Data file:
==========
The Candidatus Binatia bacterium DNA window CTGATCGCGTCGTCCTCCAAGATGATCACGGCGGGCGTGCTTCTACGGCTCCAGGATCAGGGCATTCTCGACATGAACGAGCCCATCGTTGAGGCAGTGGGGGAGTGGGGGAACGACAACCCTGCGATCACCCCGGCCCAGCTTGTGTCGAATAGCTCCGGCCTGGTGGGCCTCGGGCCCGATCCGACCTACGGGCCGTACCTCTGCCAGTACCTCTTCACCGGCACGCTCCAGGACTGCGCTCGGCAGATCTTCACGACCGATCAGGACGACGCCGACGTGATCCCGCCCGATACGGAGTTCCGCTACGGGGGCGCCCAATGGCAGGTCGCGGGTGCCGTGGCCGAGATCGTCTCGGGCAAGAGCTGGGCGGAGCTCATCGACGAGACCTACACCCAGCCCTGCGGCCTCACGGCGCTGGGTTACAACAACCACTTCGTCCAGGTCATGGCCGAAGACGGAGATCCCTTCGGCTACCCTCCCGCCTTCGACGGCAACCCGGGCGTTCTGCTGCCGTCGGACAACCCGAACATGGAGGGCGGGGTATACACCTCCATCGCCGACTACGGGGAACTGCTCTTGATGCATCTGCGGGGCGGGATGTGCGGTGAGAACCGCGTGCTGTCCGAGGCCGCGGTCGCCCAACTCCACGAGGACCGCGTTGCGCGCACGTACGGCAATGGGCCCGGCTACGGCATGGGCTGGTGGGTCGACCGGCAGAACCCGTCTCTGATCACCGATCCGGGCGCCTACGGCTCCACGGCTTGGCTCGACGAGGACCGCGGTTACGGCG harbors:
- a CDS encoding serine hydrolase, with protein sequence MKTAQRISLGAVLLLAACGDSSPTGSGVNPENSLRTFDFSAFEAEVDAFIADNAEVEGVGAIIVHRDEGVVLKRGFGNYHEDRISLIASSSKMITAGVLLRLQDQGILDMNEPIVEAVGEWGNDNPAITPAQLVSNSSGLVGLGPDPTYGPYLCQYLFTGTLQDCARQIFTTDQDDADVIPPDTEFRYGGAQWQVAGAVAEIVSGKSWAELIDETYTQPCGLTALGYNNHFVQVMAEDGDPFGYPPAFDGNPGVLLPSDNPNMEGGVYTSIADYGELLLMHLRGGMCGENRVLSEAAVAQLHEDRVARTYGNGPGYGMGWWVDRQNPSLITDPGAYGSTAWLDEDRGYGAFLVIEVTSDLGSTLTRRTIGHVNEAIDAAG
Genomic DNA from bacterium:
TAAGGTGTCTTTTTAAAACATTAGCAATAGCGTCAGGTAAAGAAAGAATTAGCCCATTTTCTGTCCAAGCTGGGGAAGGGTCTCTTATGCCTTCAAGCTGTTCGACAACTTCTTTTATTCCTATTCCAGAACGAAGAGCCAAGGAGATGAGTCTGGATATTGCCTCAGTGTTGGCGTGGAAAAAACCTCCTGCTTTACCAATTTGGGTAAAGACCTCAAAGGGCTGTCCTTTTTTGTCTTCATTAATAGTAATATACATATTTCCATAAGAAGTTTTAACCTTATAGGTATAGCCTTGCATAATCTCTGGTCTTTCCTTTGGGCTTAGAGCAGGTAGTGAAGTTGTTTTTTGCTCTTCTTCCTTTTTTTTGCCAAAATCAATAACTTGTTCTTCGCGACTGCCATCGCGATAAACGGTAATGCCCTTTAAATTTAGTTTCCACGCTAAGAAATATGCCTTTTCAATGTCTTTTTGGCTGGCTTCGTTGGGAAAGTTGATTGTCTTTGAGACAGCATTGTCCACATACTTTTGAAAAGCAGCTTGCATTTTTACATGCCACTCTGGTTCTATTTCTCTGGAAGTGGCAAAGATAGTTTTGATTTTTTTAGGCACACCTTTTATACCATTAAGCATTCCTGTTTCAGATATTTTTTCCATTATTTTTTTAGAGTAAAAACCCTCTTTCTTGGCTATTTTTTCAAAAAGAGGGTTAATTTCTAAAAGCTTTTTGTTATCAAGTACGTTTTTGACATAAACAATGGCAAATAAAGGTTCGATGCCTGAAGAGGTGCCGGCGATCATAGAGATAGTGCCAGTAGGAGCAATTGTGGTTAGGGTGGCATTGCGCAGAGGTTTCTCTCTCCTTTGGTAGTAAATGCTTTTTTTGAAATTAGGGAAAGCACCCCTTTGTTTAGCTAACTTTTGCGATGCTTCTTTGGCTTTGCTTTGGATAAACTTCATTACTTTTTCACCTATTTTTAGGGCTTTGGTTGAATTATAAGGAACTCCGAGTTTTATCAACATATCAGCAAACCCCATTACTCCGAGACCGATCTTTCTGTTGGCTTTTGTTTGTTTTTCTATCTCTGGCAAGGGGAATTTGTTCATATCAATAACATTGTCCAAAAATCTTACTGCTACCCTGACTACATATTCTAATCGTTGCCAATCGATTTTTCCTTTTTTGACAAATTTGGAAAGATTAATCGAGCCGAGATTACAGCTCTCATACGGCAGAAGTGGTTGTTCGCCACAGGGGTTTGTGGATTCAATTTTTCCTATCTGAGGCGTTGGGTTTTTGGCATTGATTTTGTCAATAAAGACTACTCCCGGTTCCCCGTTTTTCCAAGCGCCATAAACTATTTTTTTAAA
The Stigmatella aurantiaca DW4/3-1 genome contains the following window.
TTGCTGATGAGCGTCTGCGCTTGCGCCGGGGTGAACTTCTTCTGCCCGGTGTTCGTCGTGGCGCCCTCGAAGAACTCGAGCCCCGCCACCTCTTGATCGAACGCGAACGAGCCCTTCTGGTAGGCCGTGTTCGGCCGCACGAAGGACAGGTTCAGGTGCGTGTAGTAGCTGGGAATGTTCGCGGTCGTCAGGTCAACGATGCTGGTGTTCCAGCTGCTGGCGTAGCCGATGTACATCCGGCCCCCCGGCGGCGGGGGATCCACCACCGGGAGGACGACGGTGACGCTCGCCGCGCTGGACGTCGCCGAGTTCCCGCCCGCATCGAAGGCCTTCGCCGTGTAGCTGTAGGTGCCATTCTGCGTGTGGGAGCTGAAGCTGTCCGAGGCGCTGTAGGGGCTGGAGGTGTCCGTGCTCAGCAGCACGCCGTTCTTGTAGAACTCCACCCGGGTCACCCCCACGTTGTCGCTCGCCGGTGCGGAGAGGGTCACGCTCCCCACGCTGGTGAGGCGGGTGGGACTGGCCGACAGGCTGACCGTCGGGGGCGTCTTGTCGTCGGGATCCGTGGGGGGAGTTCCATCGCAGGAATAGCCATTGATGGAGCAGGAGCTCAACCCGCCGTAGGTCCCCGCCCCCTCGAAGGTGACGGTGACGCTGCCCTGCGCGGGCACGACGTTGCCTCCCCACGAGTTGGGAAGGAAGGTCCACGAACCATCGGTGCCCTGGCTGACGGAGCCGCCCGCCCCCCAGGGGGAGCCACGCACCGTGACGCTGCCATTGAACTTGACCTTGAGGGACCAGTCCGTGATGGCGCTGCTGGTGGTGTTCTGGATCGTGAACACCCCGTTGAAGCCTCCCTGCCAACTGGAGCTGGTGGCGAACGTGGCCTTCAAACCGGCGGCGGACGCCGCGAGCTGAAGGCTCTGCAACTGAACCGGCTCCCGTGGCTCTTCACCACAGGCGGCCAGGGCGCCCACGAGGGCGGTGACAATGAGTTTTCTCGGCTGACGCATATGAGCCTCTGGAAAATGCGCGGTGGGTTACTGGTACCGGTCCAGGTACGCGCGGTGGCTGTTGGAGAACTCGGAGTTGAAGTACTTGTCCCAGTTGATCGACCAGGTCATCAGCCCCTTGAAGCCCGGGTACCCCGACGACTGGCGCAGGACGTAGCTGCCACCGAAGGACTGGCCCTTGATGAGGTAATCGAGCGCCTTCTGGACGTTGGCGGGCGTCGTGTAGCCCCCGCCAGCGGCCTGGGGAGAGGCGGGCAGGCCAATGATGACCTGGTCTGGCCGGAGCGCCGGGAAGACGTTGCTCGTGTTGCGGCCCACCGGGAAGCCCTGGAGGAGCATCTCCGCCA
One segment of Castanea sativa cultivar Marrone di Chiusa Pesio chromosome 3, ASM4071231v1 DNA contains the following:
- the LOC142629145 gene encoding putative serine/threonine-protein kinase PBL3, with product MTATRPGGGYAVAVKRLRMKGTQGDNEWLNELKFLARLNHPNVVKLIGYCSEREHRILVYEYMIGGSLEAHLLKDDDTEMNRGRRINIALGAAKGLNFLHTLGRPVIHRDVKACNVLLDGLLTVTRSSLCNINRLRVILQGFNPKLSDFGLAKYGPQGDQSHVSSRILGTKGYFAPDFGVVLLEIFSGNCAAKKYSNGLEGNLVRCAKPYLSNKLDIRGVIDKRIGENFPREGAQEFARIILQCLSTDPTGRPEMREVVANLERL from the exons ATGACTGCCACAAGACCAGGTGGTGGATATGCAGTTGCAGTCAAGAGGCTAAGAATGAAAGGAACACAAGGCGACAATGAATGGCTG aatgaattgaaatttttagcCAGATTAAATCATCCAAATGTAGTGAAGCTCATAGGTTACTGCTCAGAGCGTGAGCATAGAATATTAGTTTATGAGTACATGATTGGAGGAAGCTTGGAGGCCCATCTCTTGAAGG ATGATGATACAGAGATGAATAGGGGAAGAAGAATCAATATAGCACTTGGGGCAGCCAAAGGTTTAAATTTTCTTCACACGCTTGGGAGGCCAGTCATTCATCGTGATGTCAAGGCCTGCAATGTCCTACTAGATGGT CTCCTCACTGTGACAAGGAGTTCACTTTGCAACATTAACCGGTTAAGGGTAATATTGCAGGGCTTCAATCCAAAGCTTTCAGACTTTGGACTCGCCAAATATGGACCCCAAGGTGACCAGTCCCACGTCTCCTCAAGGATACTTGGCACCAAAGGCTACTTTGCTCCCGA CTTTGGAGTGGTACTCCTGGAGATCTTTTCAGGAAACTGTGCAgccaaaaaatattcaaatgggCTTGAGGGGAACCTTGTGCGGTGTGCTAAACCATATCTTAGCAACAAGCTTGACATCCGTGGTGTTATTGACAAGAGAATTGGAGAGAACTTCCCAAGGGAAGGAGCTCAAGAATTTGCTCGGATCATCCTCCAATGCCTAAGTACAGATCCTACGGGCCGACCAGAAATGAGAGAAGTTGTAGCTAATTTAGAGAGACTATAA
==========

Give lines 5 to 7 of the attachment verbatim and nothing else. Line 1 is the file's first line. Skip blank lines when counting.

The Stigmatella aurantiaca DW4/3-1 genome contains the following window.
TTGCTGATGAGCGTCTGCGCTTGCGCCGGGGTGAACTTCTTCTGCCCGGTGTTCGTCGTGGCGCCCTCGAAGAACTCGAGCCCCGCCACCTCTTGATCGAACGCGAACGAGCCCTTCTGGTAGGCCGTGTTCGGCCGCACGAAGGACAGGTTCAGGTGCGTGTAGTAGCTGGGAATGTTCGCGGTCGTCAGGTCAACGATGCTGGTGTTCCAGCTGCTGGCGTAGCCGATGTACATCCGGCCCCCCGGCGGCGGGGGATCCACCACCGGGAGGACGACGGTGACGCTCGCCGCGCTGGACGTCGCCGAGTTCCCGCCCGCATCGAAGGCCTTCGCCGTGTAGCTGTAGGTGCCATTCTGCGTGTGGGAGCTGAAGCTGTCCGAGGCGCTGTAGGGGCTGGAGGTGTCCGTGCTCAGCAGCACGCCGTTCTTGTAGAACTCCACCCGGGTCACCCCCACGTTGTCGCTCGCCGGTGCGGAGAGGGTCACGCTCCCCACGCTGGTGAGGCGGGTGGGACTGGCCGACAGGCTGACCGTCGGGGGCGTCTTGTCGTCGGGATCCGTGGGGGGAGTTCCATCGCAGGAATAGCCATTGATGGAGCAGGAGCTCAACCCGCCGTAGGTCCCCGCCCCCTCGAAGGTGACGGTGACGCTGCCCTGCGCGGGCACGACGTTGCCTCCCCACGAGTTGGGAAGGAAGGTCCACGAACCATCGGTGCCCTGGCTGACGGAGCCGCCCGCCCCCCAGGGGGAGCCACGCACCGTGACGCTGCCATTGAACTTGACCTTGAGGGACCAGTCCGTGATGGCGCTGCTGGTGGTGTTCTGGATCGTGAACACCCCGTTGAAGCCTCCCTGCCAACTGGAGCTGGTGGCGAACGTGGCCTTCAAACCGGCGGCGGACGCCGCGAGCTGAAGGCTCTGCAACTGAACCGGCTCCCGTGGCTCTTCACCACAGGCGGCCAGGGCGCCCACGAGGGCGGTGACAATGAGTTTTCTCGGCTGACGCATATGAGCCTCTGGAAAATGCGCGGTGGGTTACTGGTACCGGTCCAGGTACGCGCGGTGGCTGTTGGAGAACTCGGAGTTGAAGTACTTGTCCCAGTTGATCGACCAGGTCATCAGCCCCTTGAAGCCCGGGTACCCCGACGACTGGCGCAGGACGTAGCTGCCACCGAAGGACTGGCCCTTGATGAGGTAATCGAGCGCCTTCTGGACGTTGGCGGGCGTCGTGTAGCCCCCGCCAGCGGCCTGGGGAGAGGCGGGCAGGCCAATGATGACCTGGTCTGGCCGGAGCGCCGGGAAGACGTTGCTCGTGTTGCGGCCCACCGGGAAGCCCTGGAGGAGCATCTCCGCCA
One segment of Castanea sativa cultivar Marrone di Chiusa Pesio chromosome 3, ASM4071231v1 DNA contains the following: